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Higher costs for Indonesian coal production

Indonesia’s coal production costs have doubled over the past six years, as coal prices fall, many in the industry are left wondering how much higher can costs rise?

“As Indonesia’s mines move inland, costs will continue to rise and the added risk of government policies means cost control is the main challenge facing producer’s today,” said Rohan Kendall, a Senior Analyst with Wood McKenzie.

Kendall was speaking at the 18th annual Coaltrans Asia conference in Bali, Indonesia, where industry players gathered to consider key developments and changes in the industry.

The total cash costs in 2006 for a ton of coal stood at US$26, this year the cost more than doubled to $53 per ton. This is the fastest rise in costs of any coal exporting country.

One of the contributing factors in this price rise is the cost of diesel. Despite Indonesia having a good advantage over Australia with its numerous coastal regions, as coal producers go further inland, transportation costs will have to rise.

Kendall noted the complexity of building rail lines in the country, with haul roads often the preferred choice for transportation.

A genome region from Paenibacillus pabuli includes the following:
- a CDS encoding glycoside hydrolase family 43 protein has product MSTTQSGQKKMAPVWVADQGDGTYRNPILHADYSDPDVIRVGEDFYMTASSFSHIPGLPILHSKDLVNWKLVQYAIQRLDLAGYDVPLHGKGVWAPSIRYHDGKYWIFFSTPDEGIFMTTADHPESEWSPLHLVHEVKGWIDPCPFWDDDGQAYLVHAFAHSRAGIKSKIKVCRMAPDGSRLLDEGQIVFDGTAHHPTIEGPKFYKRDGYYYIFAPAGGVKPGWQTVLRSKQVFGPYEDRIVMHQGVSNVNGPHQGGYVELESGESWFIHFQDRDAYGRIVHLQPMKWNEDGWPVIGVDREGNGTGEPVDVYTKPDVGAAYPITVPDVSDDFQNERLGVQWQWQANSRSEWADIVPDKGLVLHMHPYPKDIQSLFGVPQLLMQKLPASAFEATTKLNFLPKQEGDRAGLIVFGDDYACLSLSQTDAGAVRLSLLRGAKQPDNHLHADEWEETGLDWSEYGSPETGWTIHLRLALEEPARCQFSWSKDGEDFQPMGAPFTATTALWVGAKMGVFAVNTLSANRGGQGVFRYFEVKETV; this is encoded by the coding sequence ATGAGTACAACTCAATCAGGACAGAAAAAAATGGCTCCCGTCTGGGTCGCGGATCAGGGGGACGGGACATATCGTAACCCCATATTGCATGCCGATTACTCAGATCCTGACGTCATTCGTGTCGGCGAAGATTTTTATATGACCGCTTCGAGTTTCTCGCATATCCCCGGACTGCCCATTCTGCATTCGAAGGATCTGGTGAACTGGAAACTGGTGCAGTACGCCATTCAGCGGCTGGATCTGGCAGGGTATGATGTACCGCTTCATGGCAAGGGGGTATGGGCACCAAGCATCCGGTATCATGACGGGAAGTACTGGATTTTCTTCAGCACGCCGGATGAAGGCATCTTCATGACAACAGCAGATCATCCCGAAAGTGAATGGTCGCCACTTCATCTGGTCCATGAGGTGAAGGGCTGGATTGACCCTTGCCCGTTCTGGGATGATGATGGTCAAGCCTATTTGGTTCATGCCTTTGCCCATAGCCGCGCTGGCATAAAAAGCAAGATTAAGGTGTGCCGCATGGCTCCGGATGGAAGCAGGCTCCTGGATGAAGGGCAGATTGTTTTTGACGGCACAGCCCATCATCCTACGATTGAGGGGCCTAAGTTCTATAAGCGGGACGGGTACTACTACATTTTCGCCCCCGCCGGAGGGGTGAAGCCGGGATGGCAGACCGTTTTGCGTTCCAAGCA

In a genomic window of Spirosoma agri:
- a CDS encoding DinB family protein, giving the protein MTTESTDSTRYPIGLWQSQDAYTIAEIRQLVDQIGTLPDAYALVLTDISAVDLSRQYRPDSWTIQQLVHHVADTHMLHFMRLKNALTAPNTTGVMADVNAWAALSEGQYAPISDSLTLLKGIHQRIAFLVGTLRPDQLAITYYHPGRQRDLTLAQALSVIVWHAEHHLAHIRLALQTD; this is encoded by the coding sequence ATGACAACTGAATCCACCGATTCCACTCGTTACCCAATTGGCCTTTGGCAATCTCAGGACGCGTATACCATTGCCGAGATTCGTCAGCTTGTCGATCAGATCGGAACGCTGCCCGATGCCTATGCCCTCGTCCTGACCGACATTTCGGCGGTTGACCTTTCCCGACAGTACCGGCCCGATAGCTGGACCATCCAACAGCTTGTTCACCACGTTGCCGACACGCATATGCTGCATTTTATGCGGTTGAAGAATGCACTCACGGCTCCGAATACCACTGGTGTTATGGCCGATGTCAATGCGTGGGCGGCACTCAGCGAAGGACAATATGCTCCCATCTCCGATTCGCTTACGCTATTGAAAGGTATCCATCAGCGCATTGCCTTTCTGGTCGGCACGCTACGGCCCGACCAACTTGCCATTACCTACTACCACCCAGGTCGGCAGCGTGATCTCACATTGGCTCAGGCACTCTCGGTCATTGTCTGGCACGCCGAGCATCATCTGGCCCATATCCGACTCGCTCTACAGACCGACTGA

Indonesia is also expected to witness a surge in the number of coal mining employees. From 2012 to 2017, it is predicted there will be a 75% growth of employees in the industry.

Labour costs so far have remained low and this has always been one of the benefits for Indonesian coal mining. However, if such a large growth materialises this could lead to pressure to increase wages.

Rising costs come as coal prices are at a two-year low, but Michael Soerijadi, Vice President of Marketing at PT Adimitra Daratama Nusantara was confident at Coaltrans that, “coal prices will rise again as China’s demand grows and power producers return to using coal.”

Uncertainty also lies over future government regulations. The Indonesia government already enjoys one of the largest shares in the world at 20% of coal revenue.

While industry players watch the market closely, with so much uncertainty hanging over coal production, companies need to consider the potential impacts of rising costs and how they can minimise the effects.

This content is provided by Coaltrans Conferences for informational purposes only, and it reflects the market and industry conditions and presenter’s opinions and affiliations available at the time of the presentation.

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